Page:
In a recent post on Instagram, my buddy Dan Buettner breaks down the lessons of Blue Zones into 4 suggestions.  To live a longer and fuller live, it can be as simple as:

  1. Eat whole plant-based diet
  2. Live your Purpose daily
  3. Make walking your #1 means of transportation
  4. Build a social network of 3 healthy friends who care about you

This is a shorthand version of the Power 9 commonalities discovered in the original Blue Zones Study, but it tracks the four categories listed of Move, Right Outlook, Eat Wisely and Connect.

It seems like every week brings new studies on the declining mental health and rising levels of anxiety and depression.  A large factor in many of the studies is isolation, not having that healthy social network Dan mentions as #4 above.  The pandemic and the rise of social media apps definitely hasn’t helped.  To those of us who are introverts, it can be especially daunting to create those connections.

When Francie and I built a house and moved to Bend 5 years ago, we had the advantage of moving into a neighborhood designed around connection.  There are alleys, so the fronts of houses are inviting porches instead of garage doors.  There is a small ‘village center’ that has restaurants, hair stylists, small markets, doctors’ offices, that place many activities within walking distance.  As you can see from the photo, we went even further, and designed a house without a fence blocking our door from the alley.  Our layout invites neighbors walking in the alley to come knock on our sliding door, and they often do.  You can also see the layout of chairs on the patio, again with no gate barring entry.  This means that on Thursdays, anyone can wander down with a beer or Kombucha and join the ‘Growler Thursday’ gatherings.  In the summer, evenings often find us on the front porch, and it’s not uncommon to have neighbors (friends or strangers) who happen to be walking by, join us on the porch for a glass of wine.  Other intentional things I’ve done to connect:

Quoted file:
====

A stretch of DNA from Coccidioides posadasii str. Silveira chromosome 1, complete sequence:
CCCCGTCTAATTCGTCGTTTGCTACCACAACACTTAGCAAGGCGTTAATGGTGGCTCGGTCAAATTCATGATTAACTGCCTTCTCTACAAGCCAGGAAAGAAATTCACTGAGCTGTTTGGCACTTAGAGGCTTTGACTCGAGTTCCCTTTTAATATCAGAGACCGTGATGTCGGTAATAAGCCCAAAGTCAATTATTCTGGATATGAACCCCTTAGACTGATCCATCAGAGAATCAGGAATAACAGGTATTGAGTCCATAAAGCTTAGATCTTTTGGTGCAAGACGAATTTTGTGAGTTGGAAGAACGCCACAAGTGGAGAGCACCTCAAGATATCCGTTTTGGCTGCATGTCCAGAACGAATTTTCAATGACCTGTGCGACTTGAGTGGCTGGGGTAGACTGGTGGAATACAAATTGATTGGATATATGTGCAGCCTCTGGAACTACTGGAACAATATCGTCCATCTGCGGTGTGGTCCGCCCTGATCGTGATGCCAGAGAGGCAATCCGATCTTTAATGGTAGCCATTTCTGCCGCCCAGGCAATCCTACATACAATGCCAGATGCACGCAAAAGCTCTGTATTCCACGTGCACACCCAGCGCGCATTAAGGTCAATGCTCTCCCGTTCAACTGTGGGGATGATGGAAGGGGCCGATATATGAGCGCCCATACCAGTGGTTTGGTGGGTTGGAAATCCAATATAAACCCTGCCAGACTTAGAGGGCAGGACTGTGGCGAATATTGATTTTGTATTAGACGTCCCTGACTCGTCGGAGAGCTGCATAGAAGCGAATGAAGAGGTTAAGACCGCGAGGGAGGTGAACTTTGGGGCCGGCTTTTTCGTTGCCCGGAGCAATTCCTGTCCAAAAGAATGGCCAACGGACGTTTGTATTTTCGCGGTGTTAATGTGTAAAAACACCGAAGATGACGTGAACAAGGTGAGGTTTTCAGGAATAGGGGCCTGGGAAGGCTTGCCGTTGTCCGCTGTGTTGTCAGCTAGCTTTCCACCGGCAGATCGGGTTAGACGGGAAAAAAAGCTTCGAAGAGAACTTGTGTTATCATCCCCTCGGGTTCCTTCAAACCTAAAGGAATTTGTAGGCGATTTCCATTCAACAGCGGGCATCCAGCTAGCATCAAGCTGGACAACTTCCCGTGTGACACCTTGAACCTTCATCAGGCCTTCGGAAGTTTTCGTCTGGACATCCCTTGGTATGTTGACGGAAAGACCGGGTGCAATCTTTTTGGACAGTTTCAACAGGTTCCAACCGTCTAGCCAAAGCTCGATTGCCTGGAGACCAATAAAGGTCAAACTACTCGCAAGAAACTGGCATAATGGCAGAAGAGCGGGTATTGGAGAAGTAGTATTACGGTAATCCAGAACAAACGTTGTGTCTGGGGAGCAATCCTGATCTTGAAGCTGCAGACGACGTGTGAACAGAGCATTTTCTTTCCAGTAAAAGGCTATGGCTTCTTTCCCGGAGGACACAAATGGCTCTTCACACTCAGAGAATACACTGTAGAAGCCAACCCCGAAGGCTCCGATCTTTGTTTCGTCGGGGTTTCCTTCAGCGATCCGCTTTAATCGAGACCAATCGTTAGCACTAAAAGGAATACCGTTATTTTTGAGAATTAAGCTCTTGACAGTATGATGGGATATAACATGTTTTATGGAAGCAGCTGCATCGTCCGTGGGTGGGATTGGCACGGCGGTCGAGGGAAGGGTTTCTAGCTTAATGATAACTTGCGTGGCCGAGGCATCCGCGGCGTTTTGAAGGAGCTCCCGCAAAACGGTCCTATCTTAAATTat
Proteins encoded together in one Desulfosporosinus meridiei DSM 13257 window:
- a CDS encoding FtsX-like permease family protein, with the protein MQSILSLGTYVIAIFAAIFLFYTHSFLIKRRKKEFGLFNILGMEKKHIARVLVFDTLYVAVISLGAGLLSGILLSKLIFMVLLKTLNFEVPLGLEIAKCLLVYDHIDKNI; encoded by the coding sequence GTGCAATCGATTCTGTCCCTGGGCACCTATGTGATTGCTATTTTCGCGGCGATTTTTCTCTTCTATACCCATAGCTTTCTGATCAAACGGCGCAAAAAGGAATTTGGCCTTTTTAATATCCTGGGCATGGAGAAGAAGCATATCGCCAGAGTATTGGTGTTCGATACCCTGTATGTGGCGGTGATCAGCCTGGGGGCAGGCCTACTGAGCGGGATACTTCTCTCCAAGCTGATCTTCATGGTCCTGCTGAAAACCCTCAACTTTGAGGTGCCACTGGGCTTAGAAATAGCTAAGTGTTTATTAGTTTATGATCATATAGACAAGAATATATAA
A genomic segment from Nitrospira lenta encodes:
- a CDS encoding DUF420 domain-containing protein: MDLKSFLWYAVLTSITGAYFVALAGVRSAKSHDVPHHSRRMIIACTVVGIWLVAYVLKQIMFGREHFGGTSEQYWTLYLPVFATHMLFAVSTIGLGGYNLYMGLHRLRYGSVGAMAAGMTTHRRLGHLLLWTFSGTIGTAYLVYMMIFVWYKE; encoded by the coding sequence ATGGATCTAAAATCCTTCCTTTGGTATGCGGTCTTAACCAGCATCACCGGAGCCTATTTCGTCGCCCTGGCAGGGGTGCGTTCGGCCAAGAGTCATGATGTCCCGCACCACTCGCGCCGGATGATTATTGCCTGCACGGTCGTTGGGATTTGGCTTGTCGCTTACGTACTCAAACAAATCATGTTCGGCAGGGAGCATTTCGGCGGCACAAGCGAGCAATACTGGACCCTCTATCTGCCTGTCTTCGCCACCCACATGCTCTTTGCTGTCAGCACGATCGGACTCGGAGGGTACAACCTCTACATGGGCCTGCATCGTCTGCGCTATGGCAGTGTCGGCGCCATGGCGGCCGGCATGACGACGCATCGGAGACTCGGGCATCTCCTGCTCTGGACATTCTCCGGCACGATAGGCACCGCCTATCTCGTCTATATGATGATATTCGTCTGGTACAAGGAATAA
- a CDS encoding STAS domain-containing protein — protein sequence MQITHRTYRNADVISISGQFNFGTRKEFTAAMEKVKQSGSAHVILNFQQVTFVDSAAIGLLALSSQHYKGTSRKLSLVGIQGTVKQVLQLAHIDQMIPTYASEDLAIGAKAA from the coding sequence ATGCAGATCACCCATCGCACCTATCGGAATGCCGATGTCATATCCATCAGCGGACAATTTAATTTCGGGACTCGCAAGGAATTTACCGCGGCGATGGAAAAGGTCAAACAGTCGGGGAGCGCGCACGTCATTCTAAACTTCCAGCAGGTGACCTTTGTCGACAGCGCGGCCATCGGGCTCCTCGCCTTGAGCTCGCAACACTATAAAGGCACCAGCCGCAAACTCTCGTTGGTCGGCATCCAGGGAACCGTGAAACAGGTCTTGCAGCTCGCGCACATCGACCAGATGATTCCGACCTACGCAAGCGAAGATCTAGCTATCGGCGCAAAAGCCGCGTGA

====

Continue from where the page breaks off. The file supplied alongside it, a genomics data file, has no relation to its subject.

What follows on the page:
• Get a part-time dishwashing job at a local bakery.
  • Join a local church.
  • Join a group of men who meets Wednesdays at 6 am at a local coffee shop.
  • Talk to people while waiting in line – we’ve added a number of friends this way.
  • Created a weekly task to call someone from my contacts.

What are your favorite hacks for designing a life that includes connections to others?

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  1. One of our favorite ways to build connections to host dinners for 6. This started at our church as a way to help people who wanted a longer opportunity to interact with others. We had a standing set of people willing to host. We would randomly assign people to groups with a target of 6-8 people. Over the years we have seen a number of deep friendships form. 6 is ideal, more than that and you often end up with multiple conversations going at the same time.

    A variant of this is every couple of weeks we identify 4 people that we think would enjoy each others company, and invite them for dinner. Sometimes they are friends with each other. Sometimes they had been friends years ago but lost touch with each other… dinner is a bit like a reunion. Sometime’s they were strangers to each other… or were, but that changed by the end of the evening.

    1. Love this! We are nowhere near as intentional as you, but we sometimes do invite two other couples over who we think would enjoy meeting each other. We invited two couples who had both done extensive cruising in sailboats, even though we haven’t cruised. It’s also a great way to get neighbors to get to know each other. We are currently experimenting with a Taco Tuesday, using every Tuesday we are in town to discover a different Mexican restaurant with neighbors.

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